December 24, 2009

Apps Weekly: Labyrinth 2 + Unreal Engine 3

A lot of the App Store's more prolific developers find their roots in the time before the App Store. So yes, one was forced to actually jailbreak an iPhone to get some games or apps. Tap Tap Revenge saw its roots there, and so does Labyrinth.
When the App Store rolled out, Codify AB's Labyrinth was one of the first apps that appeared and it just instantly became popular. Two years later, Illusion Labs, with Codify's blessing, creates a damn good sequel.
It has loads of new features like a level creator, bluetooth multiplayer, and some creative obstacles.
The game comes pre-loaded with quite a number of level packs. I haven't played through all of them yet (although I can safely say that some of the Hard packages are pretty damn hard), but the replay value is pretty much infinite since there are also some user-created levels available for download.
Also, the game features more obstacles like a merry-go-round, cannons, ball replicators (which can really make the game a bit complex), floor switches, electric fans, lasers, security lasers, pinball bumpers and tons more.
So yes, you roll around through tilt, like usual, and in the menu you can choose to calibrate it if you wish. If you finish a level, you get a congratulations, and you also get a look at how long you took to finish a level, and sometimes even the achievement you unlocked.
Because, yes, as if the replay value wasn't high enough, the game features tons of achievements and unlockable types of balls you can choose to play "as".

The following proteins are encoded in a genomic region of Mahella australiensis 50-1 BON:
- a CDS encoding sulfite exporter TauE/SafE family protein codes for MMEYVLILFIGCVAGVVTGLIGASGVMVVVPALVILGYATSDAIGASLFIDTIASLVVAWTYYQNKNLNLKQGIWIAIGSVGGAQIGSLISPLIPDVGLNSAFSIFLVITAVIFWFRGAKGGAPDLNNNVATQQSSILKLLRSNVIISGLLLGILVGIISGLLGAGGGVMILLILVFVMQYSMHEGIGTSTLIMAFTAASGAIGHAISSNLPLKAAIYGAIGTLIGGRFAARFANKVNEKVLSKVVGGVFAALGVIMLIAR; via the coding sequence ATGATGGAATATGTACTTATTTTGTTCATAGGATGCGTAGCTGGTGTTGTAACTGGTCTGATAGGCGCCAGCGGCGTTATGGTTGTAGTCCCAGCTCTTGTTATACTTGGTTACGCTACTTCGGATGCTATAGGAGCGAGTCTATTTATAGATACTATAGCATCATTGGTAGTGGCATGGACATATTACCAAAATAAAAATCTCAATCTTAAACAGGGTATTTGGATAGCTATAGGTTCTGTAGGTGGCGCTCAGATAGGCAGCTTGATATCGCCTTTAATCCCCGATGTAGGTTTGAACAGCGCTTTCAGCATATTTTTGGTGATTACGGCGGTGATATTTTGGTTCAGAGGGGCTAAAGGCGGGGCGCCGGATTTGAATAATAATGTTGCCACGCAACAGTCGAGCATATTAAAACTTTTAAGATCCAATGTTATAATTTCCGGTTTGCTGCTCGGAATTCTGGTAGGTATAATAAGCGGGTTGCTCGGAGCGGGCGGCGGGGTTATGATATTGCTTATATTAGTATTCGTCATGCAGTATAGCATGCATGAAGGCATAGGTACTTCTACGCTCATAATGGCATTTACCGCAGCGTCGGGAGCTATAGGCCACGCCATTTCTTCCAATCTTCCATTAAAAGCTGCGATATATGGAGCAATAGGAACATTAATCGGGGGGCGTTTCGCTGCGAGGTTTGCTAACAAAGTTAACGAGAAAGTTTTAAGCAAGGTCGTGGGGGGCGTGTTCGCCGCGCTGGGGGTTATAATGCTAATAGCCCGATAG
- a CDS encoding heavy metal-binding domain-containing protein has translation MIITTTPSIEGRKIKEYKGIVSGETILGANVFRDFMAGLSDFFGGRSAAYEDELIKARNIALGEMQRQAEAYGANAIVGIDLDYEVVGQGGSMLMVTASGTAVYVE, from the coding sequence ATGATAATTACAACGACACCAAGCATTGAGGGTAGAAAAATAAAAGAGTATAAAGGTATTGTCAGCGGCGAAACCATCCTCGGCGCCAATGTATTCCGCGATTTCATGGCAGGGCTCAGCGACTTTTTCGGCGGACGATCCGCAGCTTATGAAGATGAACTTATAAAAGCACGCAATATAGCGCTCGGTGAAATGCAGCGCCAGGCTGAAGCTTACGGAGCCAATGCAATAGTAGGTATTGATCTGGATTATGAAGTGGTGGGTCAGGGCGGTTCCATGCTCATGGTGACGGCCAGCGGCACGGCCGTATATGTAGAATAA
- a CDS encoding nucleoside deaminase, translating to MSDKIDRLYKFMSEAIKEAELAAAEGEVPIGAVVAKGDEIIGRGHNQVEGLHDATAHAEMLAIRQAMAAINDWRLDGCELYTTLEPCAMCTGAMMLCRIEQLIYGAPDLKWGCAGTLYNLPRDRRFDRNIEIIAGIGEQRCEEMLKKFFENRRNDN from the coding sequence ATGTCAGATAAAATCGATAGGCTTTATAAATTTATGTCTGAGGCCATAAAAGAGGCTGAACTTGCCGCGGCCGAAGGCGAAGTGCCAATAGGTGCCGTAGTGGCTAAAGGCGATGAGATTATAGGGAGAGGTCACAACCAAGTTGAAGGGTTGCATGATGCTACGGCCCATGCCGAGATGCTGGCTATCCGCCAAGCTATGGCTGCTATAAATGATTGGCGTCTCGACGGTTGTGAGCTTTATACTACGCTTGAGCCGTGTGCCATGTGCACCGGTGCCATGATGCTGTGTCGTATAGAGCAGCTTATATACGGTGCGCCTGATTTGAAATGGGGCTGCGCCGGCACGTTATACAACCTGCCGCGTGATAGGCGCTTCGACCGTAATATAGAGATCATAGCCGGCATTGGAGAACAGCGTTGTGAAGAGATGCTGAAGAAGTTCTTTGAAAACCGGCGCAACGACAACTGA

I've also tried the Multiplayer: it connects to another iPhone/iPod touch very fast, and it's much more user-friendly than the usual employment of this feature.
Still, much frustration can be had when, for example, a level is just cheap rather than genuinely hard at times. Other than that, Labyrinth 2 is a well-designed game that has tons of replay value which makes it automatically worth the 5 dollars.
And in a surprise news item, the near ubiquitous Unreal Engine 3 used in games like Bioshock, Batman: Arkham Asylum, and of course, Unreal Tournament 3, has taken form in the iPhone, and it seems to be running pretty well.
This exciting development may pave the way for more major developers to make games, however, the catch to the Unreal Engine is that it requires a device that supports OpenGL ES 2.0, that simply means that you must have either an iPhone 3GS or an iPod touch in either 32 or 64GB models.
And I'm pretty much ready to take that on.

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